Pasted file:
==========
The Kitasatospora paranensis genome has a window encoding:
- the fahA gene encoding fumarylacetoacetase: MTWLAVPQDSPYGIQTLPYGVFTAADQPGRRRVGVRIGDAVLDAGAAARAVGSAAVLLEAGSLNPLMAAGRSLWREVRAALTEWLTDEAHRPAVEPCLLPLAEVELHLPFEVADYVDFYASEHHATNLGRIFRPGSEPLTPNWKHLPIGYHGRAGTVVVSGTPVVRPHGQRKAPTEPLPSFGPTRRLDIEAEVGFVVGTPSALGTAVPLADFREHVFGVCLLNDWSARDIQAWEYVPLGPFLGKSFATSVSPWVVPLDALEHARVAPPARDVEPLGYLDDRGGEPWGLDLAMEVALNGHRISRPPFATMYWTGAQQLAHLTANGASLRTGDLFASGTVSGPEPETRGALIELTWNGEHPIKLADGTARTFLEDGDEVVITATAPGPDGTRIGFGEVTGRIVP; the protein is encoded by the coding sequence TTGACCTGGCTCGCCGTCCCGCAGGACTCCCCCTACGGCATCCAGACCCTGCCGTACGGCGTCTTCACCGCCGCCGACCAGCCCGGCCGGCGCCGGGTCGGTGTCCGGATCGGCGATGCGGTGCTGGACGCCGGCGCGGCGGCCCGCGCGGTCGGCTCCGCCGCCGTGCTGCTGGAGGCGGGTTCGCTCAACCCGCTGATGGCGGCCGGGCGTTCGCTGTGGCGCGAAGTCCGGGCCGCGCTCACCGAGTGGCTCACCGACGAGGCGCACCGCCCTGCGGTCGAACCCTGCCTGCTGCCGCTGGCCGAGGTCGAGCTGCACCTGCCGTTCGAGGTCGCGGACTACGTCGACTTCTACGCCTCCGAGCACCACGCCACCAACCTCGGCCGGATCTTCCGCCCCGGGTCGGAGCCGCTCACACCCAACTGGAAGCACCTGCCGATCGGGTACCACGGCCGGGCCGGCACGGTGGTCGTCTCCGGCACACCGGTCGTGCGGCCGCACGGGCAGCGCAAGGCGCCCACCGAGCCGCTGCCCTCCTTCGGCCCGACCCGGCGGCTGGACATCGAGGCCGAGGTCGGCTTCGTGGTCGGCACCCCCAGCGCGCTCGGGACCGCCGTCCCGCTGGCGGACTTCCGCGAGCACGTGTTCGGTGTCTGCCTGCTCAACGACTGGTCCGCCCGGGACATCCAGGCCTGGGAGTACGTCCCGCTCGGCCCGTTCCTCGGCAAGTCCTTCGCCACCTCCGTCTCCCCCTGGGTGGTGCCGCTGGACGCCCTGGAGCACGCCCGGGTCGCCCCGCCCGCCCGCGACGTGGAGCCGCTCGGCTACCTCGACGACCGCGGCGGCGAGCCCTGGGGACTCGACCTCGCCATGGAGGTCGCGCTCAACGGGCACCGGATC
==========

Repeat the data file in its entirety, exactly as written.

The Kitasatospora paranensis genome has a window encoding:
- the fahA gene encoding fumarylacetoacetase: MTWLAVPQDSPYGIQTLPYGVFTAADQPGRRRVGVRIGDAVLDAGAAARAVGSAAVLLEAGSLNPLMAAGRSLWREVRAALTEWLTDEAHRPAVEPCLLPLAEVELHLPFEVADYVDFYASEHHATNLGRIFRPGSEPLTPNWKHLPIGYHGRAGTVVVSGTPVVRPHGQRKAPTEPLPSFGPTRRLDIEAEVGFVVGTPSALGTAVPLADFREHVFGVCLLNDWSARDIQAWEYVPLGPFLGKSFATSVSPWVVPLDALEHARVAPPARDVEPLGYLDDRGGEPWGLDLAMEVALNGHRISRPPFATMYWTGAQQLAHLTANGASLRTGDLFASGTVSGPEPETRGALIELTWNGEHPIKLADGTARTFLEDGDEVVITATAPGPDGTRIGFGEVTGRIVP; the protein is encoded by the coding sequence TTGACCTGGCTCGCCGTCCCGCAGGACTCCCCCTACGGCATCCAGACCCTGCCGTACGGCGTCTTCACCGCCGCCGACCAGCCCGGCCGGCGCCGGGTCGGTGTCCGGATCGGCGATGCGGTGCTGGACGCCGGCGCGGCGGCCCGCGCGGTCGGCTCCGCCGCCGTGCTGCTGGAGGCGGGTTCGCTCAACCCGCTGATGGCGGCCGGGCGTTCGCTGTGGCGCGAAGTCCGGGCCGCGCTCACCGAGTGGCTCACCGACGAGGCGCACCGCCCTGCGGTCGAACCCTGCCTGCTGCCGCTGGCCGAGGTCGAGCTGCACCTGCCGTTCGAGGTCGCGGACTACGTCGACTTCTACGCCTCCGAGCACCACGCCACCAACCTCGGCCGGATCTTCCGCCCCGGGTCGGAGCCGCTCACACCCAACTGGAAGCACCTGCCGATCGGGTACCACGGCCGGGCCGGCACGGTGGTCGTCTCCGGCACACCGGTCGTGCGGCCGCACGGGCAGCGCAAGGCGCCCACCGAGCCGCTGCCCTCCTTCGGCCCGACCCGGCGGCTGGACATCGAGGCCGAGGTCGGCTTCGTGGTCGGCACCCCCAGCGCGCTCGGGACCGCCGTCCCGCTGGCGGACTTCCGCGAGCACGTGTTCGGTGTCTGCCTGCTCAACGACTGGTCCGCCCGGGACATCCAGGCCTGGGAGTACGTCCCGCTCGGCCCGTTCCTCGGCAAGTCCTTCGCCACCTCCGTCTCCCCCTGGGTGGTGCCGCTGGACGCCCTGGAGCACGCCCGGGTCGCCCCGCCCGCCCGCGACGTGGAGCCGCTCGGCTACCTCGACGACCGCGGCGGCGAGCCCTGGGGACTCGACCTCGCCATGGAGGTCGCGCTCAACGGGCACCGGATC